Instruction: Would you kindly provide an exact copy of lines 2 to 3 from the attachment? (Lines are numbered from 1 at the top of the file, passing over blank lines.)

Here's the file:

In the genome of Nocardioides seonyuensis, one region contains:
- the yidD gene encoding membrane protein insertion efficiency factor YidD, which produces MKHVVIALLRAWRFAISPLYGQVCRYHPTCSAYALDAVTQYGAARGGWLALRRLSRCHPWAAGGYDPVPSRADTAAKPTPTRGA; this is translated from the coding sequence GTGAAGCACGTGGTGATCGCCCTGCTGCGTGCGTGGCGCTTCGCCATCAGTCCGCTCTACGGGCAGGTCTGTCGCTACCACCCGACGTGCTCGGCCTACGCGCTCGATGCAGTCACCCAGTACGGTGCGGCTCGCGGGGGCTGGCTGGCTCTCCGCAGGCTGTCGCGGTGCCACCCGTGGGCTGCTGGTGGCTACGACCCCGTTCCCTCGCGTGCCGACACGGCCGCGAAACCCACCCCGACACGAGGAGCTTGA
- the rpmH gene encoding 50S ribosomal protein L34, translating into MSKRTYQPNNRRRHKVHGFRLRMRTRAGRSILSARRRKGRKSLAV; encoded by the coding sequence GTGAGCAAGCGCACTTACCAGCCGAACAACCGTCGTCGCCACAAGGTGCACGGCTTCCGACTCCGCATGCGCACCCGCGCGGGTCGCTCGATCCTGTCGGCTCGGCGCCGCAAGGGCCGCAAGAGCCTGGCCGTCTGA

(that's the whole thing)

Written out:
- the yidD gene encoding membrane protein insertion efficiency factor YidD, which produces MKHVVIALLRAWRFAISPLYGQVCRYHPTCSAYALDAVTQYGAARGGWLALRRLSRCHPWAAGGYDPVPSRADTAAKPTPTRGA; this is translated from the coding sequence GTGAAGCACGTGGTGATCGCCCTGCTGCGTGCGTGGCGCTTCGCCATCAGTCCGCTCTACGGGCAGGTCTGTCGCTACCACCCGACGTGCTCGGCCTACGCGCTCGATGCAGTCACCCAGTACGGTGCGGCTCGCGGGGGCTGGCTGGCTCTCCGCAGGCTGTCGCGGTGCCACCCGTGGGCTGCTGGTGGCTACGACCCCGTTCCCTCGCGTGCCGACACGGCCGCGAAACCCACCCCGACACGAGGAGCTTGA
- the rpmH gene encoding 50S ribosomal protein L34, translating into MSKRTYQPNNRRRHKVHGFRLRMRTRAGRSILSARRRKGRKSLAV; encoded by the coding sequence GTGAGCAAGCGCACTTACCAGCCGAACAACCGTCGTCGCCACAAGGTGCACGGCTTCCGACTCCGCATGCGCACCCGCGCGGGTCGCTCGATCCTGTCGGCTCGGCGCCGCAAGGGCCGCAAGAGCCTGGCCGTCTGA